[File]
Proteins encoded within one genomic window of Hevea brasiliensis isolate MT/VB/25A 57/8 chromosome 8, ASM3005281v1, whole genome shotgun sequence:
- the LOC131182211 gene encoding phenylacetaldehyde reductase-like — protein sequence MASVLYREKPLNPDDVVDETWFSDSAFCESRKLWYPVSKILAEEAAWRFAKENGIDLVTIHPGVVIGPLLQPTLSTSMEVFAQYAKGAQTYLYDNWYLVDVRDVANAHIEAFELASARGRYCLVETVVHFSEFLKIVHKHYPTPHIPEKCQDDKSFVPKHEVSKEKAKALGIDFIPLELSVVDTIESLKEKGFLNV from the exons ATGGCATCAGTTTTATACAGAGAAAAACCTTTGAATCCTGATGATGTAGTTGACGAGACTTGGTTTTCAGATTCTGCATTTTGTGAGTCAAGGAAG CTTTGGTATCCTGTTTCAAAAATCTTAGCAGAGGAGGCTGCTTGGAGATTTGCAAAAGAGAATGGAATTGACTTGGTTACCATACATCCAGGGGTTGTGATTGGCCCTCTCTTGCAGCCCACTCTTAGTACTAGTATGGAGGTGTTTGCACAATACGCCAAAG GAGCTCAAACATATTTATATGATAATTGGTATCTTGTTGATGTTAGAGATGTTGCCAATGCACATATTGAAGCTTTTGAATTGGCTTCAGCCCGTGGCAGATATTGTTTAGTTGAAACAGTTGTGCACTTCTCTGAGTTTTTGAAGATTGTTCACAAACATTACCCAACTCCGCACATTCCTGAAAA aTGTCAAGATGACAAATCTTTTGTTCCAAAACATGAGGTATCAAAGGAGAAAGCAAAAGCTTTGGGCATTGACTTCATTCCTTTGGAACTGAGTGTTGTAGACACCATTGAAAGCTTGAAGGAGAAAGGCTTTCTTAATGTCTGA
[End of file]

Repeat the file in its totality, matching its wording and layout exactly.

Proteins encoded within one genomic window of Hevea brasiliensis isolate MT/VB/25A 57/8 chromosome 8, ASM3005281v1, whole genome shotgun sequence:
- the LOC131182211 gene encoding phenylacetaldehyde reductase-like — protein sequence MASVLYREKPLNPDDVVDETWFSDSAFCESRKLWYPVSKILAEEAAWRFAKENGIDLVTIHPGVVIGPLLQPTLSTSMEVFAQYAKGAQTYLYDNWYLVDVRDVANAHIEAFELASARGRYCLVETVVHFSEFLKIVHKHYPTPHIPEKCQDDKSFVPKHEVSKEKAKALGIDFIPLELSVVDTIESLKEKGFLNV from the exons ATGGCATCAGTTTTATACAGAGAAAAACCTTTGAATCCTGATGATGTAGTTGACGAGACTTGGTTTTCAGATTCTGCATTTTGTGAGTCAAGGAAG CTTTGGTATCCTGTTTCAAAAATCTTAGCAGAGGAGGCTGCTTGGAGATTTGCAAAAGAGAATGGAATTGACTTGGTTACCATACATCCAGGGGTTGTGATTGGCCCTCTCTTGCAGCCCACTCTTAGTACTAGTATGGAGGTGTTTGCACAATACGCCAAAG GAGCTCAAACATATTTATATGATAATTGGTATCTTGTTGATGTTAGAGATGTTGCCAATGCACATATTGAAGCTTTTGAATTGGCTTCAGCCCGTGGCAGATATTGTTTAGTTGAAACAGTTGTGCACTTCTCTGAGTTTTTGAAGATTGTTCACAAACATTACCCAACTCCGCACATTCCTGAAAA aTGTCAAGATGACAAATCTTTTGTTCCAAAACATGAGGTATCAAAGGAGAAAGCAAAAGCTTTGGGCATTGACTTCATTCCTTTGGAACTGAGTGTTGTAGACACCATTGAAAGCTTGAAGGAGAAAGGCTTTCTTAATGTCTGA